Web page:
Dear Cami Park,

I never knew you personally or even about your online writing presence until it was too late. It’s already been a year or so after your passing, and it was Anaïs who first introduced me – she wrote a tribute to you on her blog about how much she misses you and your words, how she’s still in disbelief that there won’t be anything new. Since then, I’ve gone through your archives several times and have voraciously eaten up all of your short short fiction and poetry. And, since then, your words still linger in my mind from time to time. It was pretty extraordinary how immediately taken in I was. You were colorful, you were haunting, you were even hilarious. From reading all the other comments and tributes, I wasn’t entirely alone in the way I felt, and it’s obvious how you were a big supporter of other online writers as well.

It’s a shame I never got to speak with you. Nonetheless, I still miss you anyway. I miss the fact that I never got to know you, and I miss the fact that there will be no more writing. I miss the fact that I will never be able to have a book of yours on my shelf.

Your poem, “Eating Heart,” seems so eerily relevant now, in retrospect:

Rare is best. Let it
hit fire, and it becomes tough,

A still-beating heart
imparts an unrealistic optimism. Its
flavor will be strong, of blood
and salt.

The heart that lies like a stone
in your hand should not be used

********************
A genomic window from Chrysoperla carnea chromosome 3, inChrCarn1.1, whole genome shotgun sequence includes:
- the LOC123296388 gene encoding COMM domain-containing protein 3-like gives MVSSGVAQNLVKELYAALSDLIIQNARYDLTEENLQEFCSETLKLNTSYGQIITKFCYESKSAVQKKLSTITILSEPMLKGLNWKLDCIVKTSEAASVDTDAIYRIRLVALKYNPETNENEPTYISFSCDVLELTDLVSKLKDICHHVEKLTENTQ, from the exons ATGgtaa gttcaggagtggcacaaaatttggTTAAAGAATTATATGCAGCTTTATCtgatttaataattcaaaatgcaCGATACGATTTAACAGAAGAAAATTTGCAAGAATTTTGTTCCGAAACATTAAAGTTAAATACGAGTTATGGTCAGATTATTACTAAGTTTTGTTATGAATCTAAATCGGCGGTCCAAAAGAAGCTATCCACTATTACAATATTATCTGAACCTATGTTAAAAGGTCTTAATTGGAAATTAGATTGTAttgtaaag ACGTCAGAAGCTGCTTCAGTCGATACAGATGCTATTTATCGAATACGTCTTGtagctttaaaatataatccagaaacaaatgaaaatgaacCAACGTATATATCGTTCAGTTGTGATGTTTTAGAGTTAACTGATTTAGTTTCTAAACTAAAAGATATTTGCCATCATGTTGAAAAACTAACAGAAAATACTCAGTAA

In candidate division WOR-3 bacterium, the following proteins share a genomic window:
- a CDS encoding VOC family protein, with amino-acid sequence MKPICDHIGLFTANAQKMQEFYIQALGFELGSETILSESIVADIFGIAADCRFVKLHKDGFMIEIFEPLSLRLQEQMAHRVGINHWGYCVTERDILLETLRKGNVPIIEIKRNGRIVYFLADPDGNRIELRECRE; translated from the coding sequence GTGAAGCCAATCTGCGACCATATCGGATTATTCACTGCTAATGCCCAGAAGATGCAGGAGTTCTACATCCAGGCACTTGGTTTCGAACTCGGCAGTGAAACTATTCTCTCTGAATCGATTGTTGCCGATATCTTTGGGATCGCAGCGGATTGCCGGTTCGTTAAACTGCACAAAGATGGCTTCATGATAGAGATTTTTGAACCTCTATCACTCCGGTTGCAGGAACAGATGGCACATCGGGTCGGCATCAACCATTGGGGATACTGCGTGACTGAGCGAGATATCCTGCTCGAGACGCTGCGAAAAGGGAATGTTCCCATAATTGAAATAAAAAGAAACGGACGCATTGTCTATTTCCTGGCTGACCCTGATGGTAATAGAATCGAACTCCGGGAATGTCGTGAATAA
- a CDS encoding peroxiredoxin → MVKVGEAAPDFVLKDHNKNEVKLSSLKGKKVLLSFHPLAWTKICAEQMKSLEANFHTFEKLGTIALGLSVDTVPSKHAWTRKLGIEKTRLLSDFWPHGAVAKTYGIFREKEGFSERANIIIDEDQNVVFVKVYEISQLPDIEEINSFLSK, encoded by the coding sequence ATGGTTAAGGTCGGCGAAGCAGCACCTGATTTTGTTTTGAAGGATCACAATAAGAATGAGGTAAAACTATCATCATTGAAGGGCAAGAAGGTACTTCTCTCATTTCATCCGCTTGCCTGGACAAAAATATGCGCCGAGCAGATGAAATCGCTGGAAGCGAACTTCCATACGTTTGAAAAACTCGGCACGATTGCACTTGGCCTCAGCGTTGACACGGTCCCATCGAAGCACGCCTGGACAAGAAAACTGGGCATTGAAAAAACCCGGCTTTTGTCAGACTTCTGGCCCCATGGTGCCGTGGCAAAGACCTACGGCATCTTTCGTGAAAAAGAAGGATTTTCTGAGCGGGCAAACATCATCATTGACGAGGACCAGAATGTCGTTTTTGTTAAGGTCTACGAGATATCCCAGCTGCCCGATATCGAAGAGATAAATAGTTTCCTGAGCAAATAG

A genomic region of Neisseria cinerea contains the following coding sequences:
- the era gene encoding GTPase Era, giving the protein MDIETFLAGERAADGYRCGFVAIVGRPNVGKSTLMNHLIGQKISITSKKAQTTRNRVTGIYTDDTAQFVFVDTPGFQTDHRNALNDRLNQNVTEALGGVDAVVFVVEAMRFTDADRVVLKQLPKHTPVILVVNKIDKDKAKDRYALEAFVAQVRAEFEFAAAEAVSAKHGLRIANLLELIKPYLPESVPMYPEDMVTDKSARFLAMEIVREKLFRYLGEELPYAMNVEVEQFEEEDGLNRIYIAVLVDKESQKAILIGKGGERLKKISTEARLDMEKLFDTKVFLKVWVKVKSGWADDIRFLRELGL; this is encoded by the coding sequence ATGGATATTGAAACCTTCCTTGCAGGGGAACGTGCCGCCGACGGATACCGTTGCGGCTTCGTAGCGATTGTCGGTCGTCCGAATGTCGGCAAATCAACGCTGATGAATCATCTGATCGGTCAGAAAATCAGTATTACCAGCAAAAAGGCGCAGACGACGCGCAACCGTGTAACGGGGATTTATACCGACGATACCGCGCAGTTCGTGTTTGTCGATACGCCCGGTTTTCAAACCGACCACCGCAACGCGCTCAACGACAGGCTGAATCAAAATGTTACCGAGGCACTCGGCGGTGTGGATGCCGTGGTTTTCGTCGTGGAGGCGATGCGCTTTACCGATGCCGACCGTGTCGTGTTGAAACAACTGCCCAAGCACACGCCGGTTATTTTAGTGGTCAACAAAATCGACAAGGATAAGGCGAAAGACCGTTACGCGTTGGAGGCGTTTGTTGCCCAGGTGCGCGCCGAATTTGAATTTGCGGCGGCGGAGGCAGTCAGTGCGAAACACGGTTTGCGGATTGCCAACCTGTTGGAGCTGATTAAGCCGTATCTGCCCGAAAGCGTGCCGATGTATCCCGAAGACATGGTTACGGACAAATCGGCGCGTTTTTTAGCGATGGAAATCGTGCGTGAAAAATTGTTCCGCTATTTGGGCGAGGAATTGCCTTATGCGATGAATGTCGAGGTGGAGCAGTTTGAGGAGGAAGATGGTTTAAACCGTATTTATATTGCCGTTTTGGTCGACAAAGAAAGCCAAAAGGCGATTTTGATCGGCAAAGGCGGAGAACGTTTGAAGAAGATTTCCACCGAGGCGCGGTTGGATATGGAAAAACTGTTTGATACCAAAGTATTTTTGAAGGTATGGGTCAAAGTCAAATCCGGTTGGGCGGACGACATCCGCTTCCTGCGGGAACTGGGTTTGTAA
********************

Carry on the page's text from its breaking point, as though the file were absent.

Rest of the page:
for cooking—

Bury it in the farthest corner
of the yard. Place over it a large rock,
to protect the animals.

When you awaken with a pain
in your breast, you know your heart
is almost done. Serve with rosemary,
for remembrance.

Some other favorites of mine:
1. Windowers
2. Slut Whore
3. Everyone the Same But Not at Once

Thanks for your words, Cami. Your writing will always have a special place at this blog.


  1. This is just so, so heartbreaking. I saw her blog listed in your sidebar a few weeks ago and began reading it, really enjoying everything there and not quite checking the time stamps or dates. I was oblivious and did not know she had passed. That was what was so shocking about this, I guess: how you can find something and have no clue. That everything on the internet can live on long after you are gone. Anyway, this is a thoughtful and beautiful post, Joseph.

    1. I know, it's so strange and sad…even if I had never spoke with her (both fortunate and unfortunate that I hadn't, I suppose…). It's also just very, very unfair.

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